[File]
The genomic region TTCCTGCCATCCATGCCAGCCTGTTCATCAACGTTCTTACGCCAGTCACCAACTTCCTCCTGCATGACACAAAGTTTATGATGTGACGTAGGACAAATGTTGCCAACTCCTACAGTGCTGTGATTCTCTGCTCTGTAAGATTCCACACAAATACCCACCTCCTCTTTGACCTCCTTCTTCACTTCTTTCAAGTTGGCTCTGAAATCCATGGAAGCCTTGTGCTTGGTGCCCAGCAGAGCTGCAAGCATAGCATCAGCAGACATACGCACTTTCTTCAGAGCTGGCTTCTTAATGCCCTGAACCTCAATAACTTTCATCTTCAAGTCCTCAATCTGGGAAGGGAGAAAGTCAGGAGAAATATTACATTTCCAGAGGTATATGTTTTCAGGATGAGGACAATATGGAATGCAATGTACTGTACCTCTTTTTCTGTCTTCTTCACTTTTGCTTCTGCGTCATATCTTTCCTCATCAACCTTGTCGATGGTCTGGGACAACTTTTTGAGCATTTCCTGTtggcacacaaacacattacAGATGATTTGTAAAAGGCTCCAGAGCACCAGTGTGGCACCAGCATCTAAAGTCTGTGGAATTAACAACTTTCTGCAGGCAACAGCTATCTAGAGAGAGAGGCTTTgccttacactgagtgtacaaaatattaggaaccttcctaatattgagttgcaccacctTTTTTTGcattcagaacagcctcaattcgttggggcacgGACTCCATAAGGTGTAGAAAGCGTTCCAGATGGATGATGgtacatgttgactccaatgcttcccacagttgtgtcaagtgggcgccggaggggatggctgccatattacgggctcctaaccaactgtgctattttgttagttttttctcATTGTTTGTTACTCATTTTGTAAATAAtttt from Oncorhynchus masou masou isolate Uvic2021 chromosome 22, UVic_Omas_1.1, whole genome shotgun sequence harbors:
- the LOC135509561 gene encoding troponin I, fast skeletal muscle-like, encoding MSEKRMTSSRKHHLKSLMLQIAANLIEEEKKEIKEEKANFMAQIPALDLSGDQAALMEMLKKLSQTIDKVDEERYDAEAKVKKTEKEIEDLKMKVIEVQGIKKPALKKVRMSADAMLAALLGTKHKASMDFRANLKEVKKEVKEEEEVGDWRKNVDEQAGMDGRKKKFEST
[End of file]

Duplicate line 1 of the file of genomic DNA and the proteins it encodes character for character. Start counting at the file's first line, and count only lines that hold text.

The genomic region TTCCTGCCATCCATGCCAGCCTGTTCATCAACGTTCTTACGCCAGTCACCAACTTCCTCCTGCATGACACAAAGTTTATGATGTGACGTAGGACAAATGTTGCCAACTCCTACAGTGCTGTGATTCTCTGCTCTGTAAGATTCCACACAAATACCCACCTCCTCTTTGACCTCCTTCTTCACTTCTTTCAAGTTGGCTCTGAAATCCATGGAAGCCTTGTGCTTGGTGCCCAGCAGAGCTGCAAGCATAGCATCAGCAGACATACGCACTTTCTTCAGAGCTGGCTTCTTAATGCCCTGAACCTCAATAACTTTCATCTTCAAGTCCTCAATCTGGGAAGGGAGAAAGTCAGGAGAAATATTACATTTCCAGAGGTATATGTTTTCAGGATGAGGACAATATGGAATGCAATGTACTGTACCTCTTTTTCTGTCTTCTTCACTTTTGCTTCTGCGTCATATCTTTCCTCATCAACCTTGTCGATGGTCTGGGACAACTTTTTGAGCATTTCCTGTtggcacacaaacacattacAGATGATTTGTAAAAGGCTCCAGAGCACCAGTGTGGCACCAGCATCTAAAGTCTGTGGAATTAACAACTTTCTGCAGGCAACAGCTATCTAGAGAGAGAGGCTTTgccttacactgagtgtacaaaatattaggaaccttcctaatattgagttgcaccacctTTTTTTGcattcagaacagcctcaattcgttggggcacgGACTCCATAAGGTGTAGAAAGCGTTCCAGATGGATGATGgtacatgttgactccaatgcttcccacagttgtgtcaagtgggcgccggaggggatggctgccatattacgggctcctaaccaactgtgctattttgttagttttttctcATTGTTTGTTACTCATTTTGTAAATAAtttt from Oncorhynchus masou masou isolate Uvic2021 chromosome 22, UVic_Omas_1.1, whole genome shotgun sequence harbors: